(Bloomberg) --

The big event: The OPEC+ alliance decided to maintain production at current levels despite data showing that Russia has been undermining the previous agreement to cut output. Oil analysts say the group faces too much uncertainty — including China’s demand outlook and the new EU price cap on Russian crude exports — to change course now.

The big trades: As Manchester United seeks a new owner, it’s one of a handful of well-known publicly traded clubs whose share price moves would test the faith of even the most loyal supporters. And after the euro’s best month in 12 years, traders expecting a year-end rally may be disappointed.

The other big event: England plays Senegal in a World Cup knock-out match tonight. The winner of the Africa Cup of Nations will pose a formidable challenge even without star forward Sadio Mane, who left Liverpool this year to join Bayern Munich. Argentina and the Netherlands were the first teams to make it to the quarterfinals.

The big shift: As China’s easing of Covid measures starts to take shape, investor focus is seen shifting from frenzied stock bets on airlines and catering to longer-term plays such as consumer and health-care shares, with some betting on a full reopening by March.

The big slump: Still, China’s numbers due in the week ahead are expected to be ugly, highlighting the damage done to the economy from Covid restrictions and weak external demand. Trade data will probably show imports and exports falling, consumer price inflation withering, and factory-gate prices slipping deeper into deflation.

The big fightback: South African President Cyril Ramaphosa was considering resigning last week after a panel said he may have violated the nation’s constitution in a scandal involving the theft of at least $580,000 stashed in a sofa at his game farm. By Saturday, he said he’d seek a second term as leader of the governing ANC and might ask the courts to review the report.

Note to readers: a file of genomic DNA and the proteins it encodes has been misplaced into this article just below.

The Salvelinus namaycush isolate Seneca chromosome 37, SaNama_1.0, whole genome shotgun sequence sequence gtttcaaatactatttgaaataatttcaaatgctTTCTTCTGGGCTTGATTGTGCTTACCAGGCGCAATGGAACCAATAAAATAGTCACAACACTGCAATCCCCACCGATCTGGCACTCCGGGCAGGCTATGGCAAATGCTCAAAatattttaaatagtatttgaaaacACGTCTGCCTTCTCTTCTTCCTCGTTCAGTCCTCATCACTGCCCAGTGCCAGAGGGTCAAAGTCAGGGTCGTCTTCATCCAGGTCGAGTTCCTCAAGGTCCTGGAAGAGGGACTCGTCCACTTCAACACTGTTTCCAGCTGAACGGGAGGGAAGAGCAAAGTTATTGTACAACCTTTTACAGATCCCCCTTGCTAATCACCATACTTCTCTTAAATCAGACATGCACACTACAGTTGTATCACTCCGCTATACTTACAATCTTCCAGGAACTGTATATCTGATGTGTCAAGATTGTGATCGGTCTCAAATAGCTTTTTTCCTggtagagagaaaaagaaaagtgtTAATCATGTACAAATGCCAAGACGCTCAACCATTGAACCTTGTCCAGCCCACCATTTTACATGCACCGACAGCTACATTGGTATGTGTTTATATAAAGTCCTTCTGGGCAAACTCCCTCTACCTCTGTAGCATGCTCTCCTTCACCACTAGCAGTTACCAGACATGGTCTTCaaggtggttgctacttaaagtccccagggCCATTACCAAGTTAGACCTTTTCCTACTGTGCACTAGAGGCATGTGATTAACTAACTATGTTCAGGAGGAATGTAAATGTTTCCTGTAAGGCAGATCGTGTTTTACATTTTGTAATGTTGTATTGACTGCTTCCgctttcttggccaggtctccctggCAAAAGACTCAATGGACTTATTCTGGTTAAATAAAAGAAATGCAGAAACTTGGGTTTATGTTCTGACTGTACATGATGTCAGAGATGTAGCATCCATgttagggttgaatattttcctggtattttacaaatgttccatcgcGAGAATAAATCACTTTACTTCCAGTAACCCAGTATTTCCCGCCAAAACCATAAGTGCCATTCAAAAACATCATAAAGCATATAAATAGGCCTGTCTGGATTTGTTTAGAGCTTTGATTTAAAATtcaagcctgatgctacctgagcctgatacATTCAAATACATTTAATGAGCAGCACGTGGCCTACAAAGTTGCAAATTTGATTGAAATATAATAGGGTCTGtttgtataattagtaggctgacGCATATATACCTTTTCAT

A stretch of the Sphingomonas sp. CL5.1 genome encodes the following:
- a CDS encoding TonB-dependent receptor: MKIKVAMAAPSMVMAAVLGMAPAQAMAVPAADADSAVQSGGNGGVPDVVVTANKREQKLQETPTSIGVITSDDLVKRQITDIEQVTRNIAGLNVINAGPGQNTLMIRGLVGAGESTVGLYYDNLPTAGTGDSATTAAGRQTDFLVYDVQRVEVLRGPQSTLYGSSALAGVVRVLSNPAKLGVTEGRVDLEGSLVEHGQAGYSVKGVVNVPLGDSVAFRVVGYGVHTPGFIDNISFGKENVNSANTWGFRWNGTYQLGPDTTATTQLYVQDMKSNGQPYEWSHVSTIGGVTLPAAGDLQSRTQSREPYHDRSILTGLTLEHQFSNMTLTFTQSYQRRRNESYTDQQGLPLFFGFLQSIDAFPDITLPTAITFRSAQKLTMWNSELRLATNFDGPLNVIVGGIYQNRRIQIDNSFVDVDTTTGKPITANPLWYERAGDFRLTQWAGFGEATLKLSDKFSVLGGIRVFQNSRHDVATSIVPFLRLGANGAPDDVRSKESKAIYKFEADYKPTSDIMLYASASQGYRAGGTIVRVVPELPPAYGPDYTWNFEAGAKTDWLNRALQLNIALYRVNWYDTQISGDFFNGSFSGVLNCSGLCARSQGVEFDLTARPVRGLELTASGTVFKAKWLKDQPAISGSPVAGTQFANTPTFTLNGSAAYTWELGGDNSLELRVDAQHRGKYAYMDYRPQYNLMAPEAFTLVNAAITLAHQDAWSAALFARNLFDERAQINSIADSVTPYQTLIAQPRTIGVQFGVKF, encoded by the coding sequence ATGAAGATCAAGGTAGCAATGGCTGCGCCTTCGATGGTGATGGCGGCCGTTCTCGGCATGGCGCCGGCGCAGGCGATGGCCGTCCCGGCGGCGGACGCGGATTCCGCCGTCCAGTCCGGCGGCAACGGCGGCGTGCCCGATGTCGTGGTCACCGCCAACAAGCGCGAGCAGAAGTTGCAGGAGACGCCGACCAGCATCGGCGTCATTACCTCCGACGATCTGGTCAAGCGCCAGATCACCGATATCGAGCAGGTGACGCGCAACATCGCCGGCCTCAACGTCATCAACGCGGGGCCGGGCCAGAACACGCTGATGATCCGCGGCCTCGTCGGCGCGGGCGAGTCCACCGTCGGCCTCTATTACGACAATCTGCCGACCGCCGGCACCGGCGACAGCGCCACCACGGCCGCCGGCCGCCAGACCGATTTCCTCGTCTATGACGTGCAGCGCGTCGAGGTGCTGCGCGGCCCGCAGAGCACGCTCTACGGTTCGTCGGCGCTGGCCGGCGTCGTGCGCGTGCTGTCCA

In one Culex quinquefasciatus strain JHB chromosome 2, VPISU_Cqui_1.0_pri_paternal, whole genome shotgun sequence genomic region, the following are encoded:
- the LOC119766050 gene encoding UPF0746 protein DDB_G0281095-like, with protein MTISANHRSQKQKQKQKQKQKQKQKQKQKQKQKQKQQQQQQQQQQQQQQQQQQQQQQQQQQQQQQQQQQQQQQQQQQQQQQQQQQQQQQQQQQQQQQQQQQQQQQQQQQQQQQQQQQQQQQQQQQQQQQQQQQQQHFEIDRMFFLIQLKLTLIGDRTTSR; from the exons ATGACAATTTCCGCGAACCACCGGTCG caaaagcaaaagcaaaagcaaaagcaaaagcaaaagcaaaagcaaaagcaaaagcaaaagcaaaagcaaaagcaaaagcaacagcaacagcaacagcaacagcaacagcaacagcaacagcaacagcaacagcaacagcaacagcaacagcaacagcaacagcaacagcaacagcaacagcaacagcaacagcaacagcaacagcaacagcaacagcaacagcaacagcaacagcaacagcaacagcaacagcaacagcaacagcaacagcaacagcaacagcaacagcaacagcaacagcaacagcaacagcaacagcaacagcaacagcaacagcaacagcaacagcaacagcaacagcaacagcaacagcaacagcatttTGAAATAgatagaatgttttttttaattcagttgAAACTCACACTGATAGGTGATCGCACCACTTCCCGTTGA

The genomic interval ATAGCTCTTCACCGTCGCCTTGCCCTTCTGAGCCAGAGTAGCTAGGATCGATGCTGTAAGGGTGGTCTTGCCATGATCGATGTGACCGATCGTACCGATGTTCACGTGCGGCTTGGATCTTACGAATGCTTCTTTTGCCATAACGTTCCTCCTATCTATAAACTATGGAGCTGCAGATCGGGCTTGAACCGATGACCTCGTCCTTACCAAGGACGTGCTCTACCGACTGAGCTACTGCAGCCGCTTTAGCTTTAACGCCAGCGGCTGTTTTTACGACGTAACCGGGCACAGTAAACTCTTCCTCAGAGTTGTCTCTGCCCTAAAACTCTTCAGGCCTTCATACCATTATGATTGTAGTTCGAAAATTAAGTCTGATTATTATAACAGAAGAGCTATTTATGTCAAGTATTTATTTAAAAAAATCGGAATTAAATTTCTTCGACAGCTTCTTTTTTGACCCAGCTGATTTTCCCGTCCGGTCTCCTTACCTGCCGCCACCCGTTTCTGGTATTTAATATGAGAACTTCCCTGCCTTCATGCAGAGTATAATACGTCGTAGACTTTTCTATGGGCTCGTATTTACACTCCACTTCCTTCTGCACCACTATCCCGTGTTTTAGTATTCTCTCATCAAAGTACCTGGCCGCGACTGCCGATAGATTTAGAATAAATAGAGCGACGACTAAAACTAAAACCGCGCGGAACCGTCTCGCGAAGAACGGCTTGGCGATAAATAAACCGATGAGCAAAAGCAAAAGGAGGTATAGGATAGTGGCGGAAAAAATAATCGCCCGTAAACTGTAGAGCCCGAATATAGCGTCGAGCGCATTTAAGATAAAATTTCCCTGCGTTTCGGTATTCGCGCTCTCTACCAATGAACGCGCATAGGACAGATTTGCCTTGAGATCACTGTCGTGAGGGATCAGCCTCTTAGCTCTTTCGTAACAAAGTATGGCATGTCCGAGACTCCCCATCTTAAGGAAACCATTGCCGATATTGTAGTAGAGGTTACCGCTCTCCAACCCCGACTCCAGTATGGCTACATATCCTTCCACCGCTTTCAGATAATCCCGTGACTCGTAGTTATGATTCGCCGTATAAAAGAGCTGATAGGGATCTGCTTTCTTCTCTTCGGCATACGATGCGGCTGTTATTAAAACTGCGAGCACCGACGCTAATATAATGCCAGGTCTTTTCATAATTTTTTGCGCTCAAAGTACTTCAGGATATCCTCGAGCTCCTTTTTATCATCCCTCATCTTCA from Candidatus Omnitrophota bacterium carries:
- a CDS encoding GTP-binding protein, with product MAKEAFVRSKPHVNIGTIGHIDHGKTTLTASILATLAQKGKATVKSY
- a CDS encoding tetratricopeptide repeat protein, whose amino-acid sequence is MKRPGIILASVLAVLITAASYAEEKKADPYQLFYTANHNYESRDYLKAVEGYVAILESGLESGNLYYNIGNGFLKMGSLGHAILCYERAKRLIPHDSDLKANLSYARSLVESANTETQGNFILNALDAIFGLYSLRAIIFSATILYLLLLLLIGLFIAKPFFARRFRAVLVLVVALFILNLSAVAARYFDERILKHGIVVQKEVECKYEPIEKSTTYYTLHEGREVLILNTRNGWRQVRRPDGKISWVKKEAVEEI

The big opinion: Barely weeks in power, Rishi Sunak is fending off a series of crippling rebellions from within his own party. Now he must face a wave of industrial challenges from without. Unions representing railway workers, teachers, postal workers and, most politically dangerous of all, doctors, nurses and ambulance workers are threatening to withdraw their labor before Christmas, Martin Ivens writes.

The big divide: Voters in the US state of Georgia head back to the polls in a vote that will decide whether Democrats gain a 51-49 edge in the Senate or the chamber remains evenly split, needing Vice President Kamala Harris as a tiebreaker.

ICYM our Big Take: A surge in gambling addiction and related suicides in UK highlights the nation’s problems in protecting consumers. While a tougher gambling law is pending, MPs enjoy financial links with gaming companies.

And finally, with so many now rekt in the Crypto winter, and others just hodling on, telling fellow investors WAGMI, here’s a Quicktake guide to avoiding McDonald’s in the crypto winter.

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